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Last Updated: Monday, 21 April, 2003, 14:11 GMT 15:11 UK
Securing America's second front

By Michael Buchanan
BBC correspondent in Washington

Nuclear power plant in Detroit
With its nuclear industry, Detroit is considered a potential terror target

The Bush administration calls the US homeland the second front in its war with Iraq.

So I went to the border city of Detroit to find out how the authorities are protecting America from possible terrorist attacks.

Halal meat, Syrian cheese and Lebanese pickled grape leaves may not come as standard fare in many US supermarkets but in the Dearborn suburb of Detroit, home to the largest Arab-American community in the US, these products sit side-by-side with Coca-Cola, Hershey bars and Dorito crisps.

Community scrutiny

The 400,000 Arab-Americans in the city have been the focus of close attention by law enforcement officials since the 11 September 2001 attacks on New York and Washington.

A person who is a threat to national security or a threat to the fabric of this nation I don't think will come out and say his true intentions
Lawyer Nabih Ayad
The country's first terrorism-related trial is currently taking place in Detroit.

But since military action was launched against Baghdad, Iraqi-Americans in the community have been the focus of particular scrutiny.

Hundreds of Iraqis across the US have been questioned by the Federal Bureau of Investigation in case any agents or surrogates of Saddam Hussein's regime are willing to carry out terrorist attacks.

Many have been unnerved by the interviewing process, their deep suspicion of any police force based on the modus operandi of Iraqi police units.

Security challenges

Lawyer Nabih Ayad has represented five families who have been questioned.

US Attorney General John Ashcroft with Canadian Deputy Prime Minister Herbert Gray
Border security between the US and Canada has been stepped up

Over a cup of coffee at a Lebanese restaurant in Dearborn, he says that, as well as creating fear, the interrogations are unlikely to be of much use.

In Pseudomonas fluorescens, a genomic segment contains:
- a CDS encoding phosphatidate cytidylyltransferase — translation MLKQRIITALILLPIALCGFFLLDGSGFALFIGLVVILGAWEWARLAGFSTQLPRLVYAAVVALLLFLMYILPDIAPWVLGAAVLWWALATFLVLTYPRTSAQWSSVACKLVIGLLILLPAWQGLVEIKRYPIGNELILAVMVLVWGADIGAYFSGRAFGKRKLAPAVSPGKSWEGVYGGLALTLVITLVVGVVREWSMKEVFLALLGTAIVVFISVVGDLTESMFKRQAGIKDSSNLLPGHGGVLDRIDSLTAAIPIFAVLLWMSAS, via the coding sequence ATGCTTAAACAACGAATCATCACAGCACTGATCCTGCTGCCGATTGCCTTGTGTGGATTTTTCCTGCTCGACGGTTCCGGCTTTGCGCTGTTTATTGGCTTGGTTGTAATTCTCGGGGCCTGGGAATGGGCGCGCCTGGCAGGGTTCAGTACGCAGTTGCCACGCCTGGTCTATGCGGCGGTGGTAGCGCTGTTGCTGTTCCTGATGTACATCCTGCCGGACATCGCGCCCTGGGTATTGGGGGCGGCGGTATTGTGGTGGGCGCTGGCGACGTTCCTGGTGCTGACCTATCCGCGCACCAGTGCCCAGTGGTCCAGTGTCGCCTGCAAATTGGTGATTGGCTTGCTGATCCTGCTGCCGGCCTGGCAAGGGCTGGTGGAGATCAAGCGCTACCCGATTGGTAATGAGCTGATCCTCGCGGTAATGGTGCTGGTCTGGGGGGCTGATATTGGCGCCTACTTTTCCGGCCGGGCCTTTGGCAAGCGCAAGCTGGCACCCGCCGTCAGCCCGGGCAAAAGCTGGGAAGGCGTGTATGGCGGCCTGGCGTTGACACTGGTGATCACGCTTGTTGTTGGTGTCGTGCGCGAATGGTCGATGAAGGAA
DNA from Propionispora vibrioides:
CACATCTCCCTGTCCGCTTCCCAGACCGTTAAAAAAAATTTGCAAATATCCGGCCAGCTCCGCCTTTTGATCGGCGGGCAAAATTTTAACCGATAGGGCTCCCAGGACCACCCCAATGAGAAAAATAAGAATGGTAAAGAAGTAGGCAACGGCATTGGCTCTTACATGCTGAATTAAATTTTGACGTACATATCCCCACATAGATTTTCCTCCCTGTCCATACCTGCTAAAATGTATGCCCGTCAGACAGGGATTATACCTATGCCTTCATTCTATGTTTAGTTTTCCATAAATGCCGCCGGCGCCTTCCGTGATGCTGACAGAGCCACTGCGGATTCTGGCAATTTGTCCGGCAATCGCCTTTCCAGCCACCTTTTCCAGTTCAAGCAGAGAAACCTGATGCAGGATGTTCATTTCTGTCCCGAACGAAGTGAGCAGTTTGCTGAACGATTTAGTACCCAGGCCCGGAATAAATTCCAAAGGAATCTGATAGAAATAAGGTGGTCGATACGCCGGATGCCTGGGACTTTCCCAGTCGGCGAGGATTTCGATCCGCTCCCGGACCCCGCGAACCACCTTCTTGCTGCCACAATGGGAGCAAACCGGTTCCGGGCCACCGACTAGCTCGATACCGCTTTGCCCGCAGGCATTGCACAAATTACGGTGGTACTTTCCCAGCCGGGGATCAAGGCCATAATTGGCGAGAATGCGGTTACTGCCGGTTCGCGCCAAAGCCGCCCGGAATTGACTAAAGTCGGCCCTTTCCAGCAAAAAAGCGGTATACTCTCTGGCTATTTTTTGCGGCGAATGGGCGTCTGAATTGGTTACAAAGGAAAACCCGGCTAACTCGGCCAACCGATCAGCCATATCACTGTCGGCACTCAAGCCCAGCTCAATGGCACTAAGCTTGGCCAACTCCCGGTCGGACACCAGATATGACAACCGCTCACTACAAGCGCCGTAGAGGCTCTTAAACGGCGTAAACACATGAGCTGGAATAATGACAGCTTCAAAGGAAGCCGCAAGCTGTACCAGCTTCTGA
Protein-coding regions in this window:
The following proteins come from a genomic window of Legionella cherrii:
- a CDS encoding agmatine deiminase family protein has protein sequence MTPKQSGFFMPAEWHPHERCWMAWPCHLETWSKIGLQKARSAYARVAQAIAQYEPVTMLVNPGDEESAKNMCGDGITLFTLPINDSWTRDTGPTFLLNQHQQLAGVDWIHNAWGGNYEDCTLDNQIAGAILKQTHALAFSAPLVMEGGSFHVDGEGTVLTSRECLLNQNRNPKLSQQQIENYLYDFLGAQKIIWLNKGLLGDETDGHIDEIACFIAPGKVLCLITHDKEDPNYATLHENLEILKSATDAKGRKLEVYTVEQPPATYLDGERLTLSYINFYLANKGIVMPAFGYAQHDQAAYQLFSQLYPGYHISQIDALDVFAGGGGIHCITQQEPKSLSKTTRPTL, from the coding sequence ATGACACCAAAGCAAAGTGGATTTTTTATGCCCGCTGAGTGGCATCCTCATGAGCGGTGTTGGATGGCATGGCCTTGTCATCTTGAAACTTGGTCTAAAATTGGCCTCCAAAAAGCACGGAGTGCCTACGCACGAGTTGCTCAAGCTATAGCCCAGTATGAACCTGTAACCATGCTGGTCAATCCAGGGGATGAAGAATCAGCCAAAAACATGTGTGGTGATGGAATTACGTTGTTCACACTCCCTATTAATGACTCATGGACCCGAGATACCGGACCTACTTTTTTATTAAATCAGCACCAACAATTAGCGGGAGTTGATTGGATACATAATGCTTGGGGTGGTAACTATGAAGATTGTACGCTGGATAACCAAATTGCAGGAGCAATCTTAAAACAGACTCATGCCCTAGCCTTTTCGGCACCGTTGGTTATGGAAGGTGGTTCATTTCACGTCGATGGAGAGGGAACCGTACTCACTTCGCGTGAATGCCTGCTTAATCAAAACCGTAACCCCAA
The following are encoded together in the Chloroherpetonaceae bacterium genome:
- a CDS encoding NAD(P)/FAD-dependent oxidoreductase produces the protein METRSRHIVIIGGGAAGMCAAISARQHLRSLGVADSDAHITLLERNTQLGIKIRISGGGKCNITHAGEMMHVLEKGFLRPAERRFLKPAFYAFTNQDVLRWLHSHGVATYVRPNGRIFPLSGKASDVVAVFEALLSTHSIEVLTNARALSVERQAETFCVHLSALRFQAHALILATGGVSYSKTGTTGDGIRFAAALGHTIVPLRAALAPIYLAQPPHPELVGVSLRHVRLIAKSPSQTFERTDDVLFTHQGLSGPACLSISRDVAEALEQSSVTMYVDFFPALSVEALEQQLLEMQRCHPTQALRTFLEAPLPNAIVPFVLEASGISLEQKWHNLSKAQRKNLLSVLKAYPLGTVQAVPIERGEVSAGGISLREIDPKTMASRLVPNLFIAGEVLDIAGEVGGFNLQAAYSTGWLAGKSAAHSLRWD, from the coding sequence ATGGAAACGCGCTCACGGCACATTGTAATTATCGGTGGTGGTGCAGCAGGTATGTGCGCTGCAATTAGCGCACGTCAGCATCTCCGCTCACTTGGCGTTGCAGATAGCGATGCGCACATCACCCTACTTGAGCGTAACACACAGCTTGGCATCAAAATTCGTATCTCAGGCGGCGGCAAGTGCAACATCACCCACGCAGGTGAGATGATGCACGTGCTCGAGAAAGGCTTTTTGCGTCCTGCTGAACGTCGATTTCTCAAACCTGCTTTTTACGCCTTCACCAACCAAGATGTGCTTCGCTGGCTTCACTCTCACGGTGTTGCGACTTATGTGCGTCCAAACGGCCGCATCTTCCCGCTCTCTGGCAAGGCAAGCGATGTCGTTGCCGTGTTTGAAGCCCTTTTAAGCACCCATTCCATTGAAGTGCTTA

"A person who is a threat to national security or a threat to the fabric of this nation I don't think will come out and say his true intentions," he tells me.

Detroit's homeland security challenges range from its citizens to its geography.

Located on the border between the US and Canada, the city has a bridge and tunnel linking the two countries, supplies the region's drinking water and has a nuclear power plant down the road.

It is perhaps little wonder, then, that Detroit was the first city in the US to appoint a director for homeland security.

Potential target

Sitting in his office in the fire department, Shelby Slater says the city's links with Canada and the location of major international companies in Detroit - Ford, GM and DaimlerChrysler all have their headquarters here - make the city a potential terrorist target.

US National Guard on San Francisco's Golden Gate Bridge
US national security remains on alert

He says that with the country currently at war and the national alert status at yellow, residents "have to be on watch for suspicious package, suspicious vehicles".

"We also suggest they prepare a family disaster plan and a disaster kit," he adds.

Much attention is being paid to the Ambassador Bridge, the most important commercial link between the US and Canada.

When it was completed in 1929 it was the longest suspension bridge in the world, its span over the Detroit River expanding for more than 1,837 feet (560 metres).

Today it carries billions of dollars of trade between the two countries and has seen its security stepped up.

Securing America

Kevin Weeks, the US official in charge of securing the bridge, says that "additional officers have been hired and fortunately we've received technology to assist us in screening the cars and the trucks as they enter the US."

Canadian Randy Burry has been driving his lorry across the Bridge for more than eight years, transporting "anything that needs carrying".

He says that over the past 19 months security has improved, with closer attention being paid to paperwork and thermo-scanning machinery being introduced.

But since the conflict with Iraq started, Randy says he has not noticed any discernible changes.

"The night before they went to war, I crossed over and it only took me half an hour," he says.

"I talked to guys after and they said there was no change the day the war started."

The US-Canadian border in nearly 5,592 miles (9,000 km) long.

In some parts, you take one golf shot in Canada and take the next one in the US.

That means the border is virtually impossible to make totally safe, but while border officials in Detroit admit it is not foolproof, they believe the new measures have made the US more secure.

Tom Ridge: tough man for tough job
25 Nov 02  |  Americas

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